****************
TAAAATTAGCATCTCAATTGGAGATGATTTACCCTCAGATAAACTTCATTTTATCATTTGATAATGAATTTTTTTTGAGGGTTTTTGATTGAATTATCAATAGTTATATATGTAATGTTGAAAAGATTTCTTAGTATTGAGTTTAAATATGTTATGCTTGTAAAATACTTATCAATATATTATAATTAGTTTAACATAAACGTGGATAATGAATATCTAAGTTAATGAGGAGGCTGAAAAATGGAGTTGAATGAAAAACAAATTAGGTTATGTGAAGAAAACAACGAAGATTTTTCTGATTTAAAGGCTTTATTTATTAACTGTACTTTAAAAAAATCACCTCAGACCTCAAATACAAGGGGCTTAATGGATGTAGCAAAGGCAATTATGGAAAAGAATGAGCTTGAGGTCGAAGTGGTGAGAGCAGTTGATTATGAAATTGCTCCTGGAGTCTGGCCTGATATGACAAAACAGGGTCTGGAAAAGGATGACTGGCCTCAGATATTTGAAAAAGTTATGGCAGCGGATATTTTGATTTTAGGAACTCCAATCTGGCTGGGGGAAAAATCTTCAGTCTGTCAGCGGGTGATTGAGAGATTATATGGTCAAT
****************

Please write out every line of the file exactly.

TAAAATTAGCATCTCAATTGGAGATGATTTACCCTCAGATAAACTTCATTTTATCATTTGATAATGAATTTTTTTTGAGGGTTTTTGATTGAATTATCAATAGTTATATATGTAATGTTGAAAAGATTTCTTAGTATTGAGTTTAAATATGTTATGCTTGTAAAATACTTATCAATATATTATAATTAGTTTAACATAAACGTGGATAATGAATATCTAAGTTAATGAGGAGGCTGAAAAATGGAGTTGAATGAAAAACAAATTAGGTTATGTGAAGAAAACAACGAAGATTTTTCTGATTTAAAGGCTTTATTTATTAACTGTACTTTAAAAAAATCACCTCAGACCTCAAATACAAGGGGCTTAATGGATGTAGCAAAGGCAATTATGGAAAAGAATGAGCTTGAGGTCGAAGTGGTGAGAGCAGTTGATTATGAAATTGCTCCTGGAGTCTGGCCTGATATGACAAAACAGGGTCTGGAAAAGGATGACTGGCCTCAGATATTTGAAAAAGTTATGGCAGCGGATATTTTGATTTTAGGAACTCCAATCTGGCTGGGGGAAAAATCTTCAGTCTGTCAGCGGGTGATTGAGAGATTATATGGTCAAT